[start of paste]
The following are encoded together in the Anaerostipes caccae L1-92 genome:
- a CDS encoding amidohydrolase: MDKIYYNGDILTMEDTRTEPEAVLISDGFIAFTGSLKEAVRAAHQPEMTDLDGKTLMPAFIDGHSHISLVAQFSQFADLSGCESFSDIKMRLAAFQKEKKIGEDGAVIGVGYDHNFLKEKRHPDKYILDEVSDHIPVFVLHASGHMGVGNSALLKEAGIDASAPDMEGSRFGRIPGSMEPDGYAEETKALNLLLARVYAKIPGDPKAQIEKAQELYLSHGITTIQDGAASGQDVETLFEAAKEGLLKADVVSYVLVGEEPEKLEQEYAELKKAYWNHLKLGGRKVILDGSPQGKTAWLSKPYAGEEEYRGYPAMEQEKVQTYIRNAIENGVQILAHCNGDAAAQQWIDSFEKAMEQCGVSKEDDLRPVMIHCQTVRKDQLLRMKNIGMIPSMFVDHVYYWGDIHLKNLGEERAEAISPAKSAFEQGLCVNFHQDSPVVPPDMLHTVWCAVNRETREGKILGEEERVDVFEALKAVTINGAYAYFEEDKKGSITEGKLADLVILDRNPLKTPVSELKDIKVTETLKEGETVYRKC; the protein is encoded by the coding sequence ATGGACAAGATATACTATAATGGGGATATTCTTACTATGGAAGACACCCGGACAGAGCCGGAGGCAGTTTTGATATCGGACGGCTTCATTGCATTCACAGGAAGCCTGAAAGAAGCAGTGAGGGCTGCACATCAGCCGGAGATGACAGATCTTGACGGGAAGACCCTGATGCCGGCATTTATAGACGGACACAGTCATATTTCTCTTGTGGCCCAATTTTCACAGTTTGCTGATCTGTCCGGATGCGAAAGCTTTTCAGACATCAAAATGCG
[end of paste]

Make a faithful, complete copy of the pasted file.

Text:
The following are encoded together in the Anaerostipes caccae L1-92 genome:
- a CDS encoding amidohydrolase: MDKIYYNGDILTMEDTRTEPEAVLISDGFIAFTGSLKEAVRAAHQPEMTDLDGKTLMPAFIDGHSHISLVAQFSQFADLSGCESFSDIKMRLAAFQKEKKIGEDGAVIGVGYDHNFLKEKRHPDKYILDEVSDHIPVFVLHASGHMGVGNSALLKEAGIDASAPDMEGSRFGRIPGSMEPDGYAEETKALNLLLARVYAKIPGDPKAQIEKAQELYLSHGITTIQDGAASGQDVETLFEAAKEGLLKADVVSYVLVGEEPEKLEQEYAELKKAYWNHLKLGGRKVILDGSPQGKTAWLSKPYAGEEEYRGYPAMEQEKVQTYIRNAIENGVQILAHCNGDAAAQQWIDSFEKAMEQCGVSKEDDLRPVMIHCQTVRKDQLLRMKNIGMIPSMFVDHVYYWGDIHLKNLGEERAEAISPAKSAFEQGLCVNFHQDSPVVPPDMLHTVWCAVNRETREGKILGEEERVDVFEALKAVTINGAYAYFEEDKKGSITEGKLADLVILDRNPLKTPVSELKDIKVTETLKEGETVYRKC; the protein is encoded by the coding sequence ATGGACAAGATATACTATAATGGGGATATTCTTACTATGGAAGACACCCGGACAGAGCCGGAGGCAGTTTTGATATCGGACGGCTTCATTGCATTCACAGGAAGCCTGAAAGAAGCAGTGAGGGCTGCACATCAGCCGGAGATGACAGATCTTGACGGGAAGACCCTGATGCCGGCATTTATAGACGGACACAGTCATATTTCTCTTGTGGCCCAATTTTCACAGTTTGCTGATCTGTCCGGATGCGAAAGCTTTTCAGACATCAAAATGCG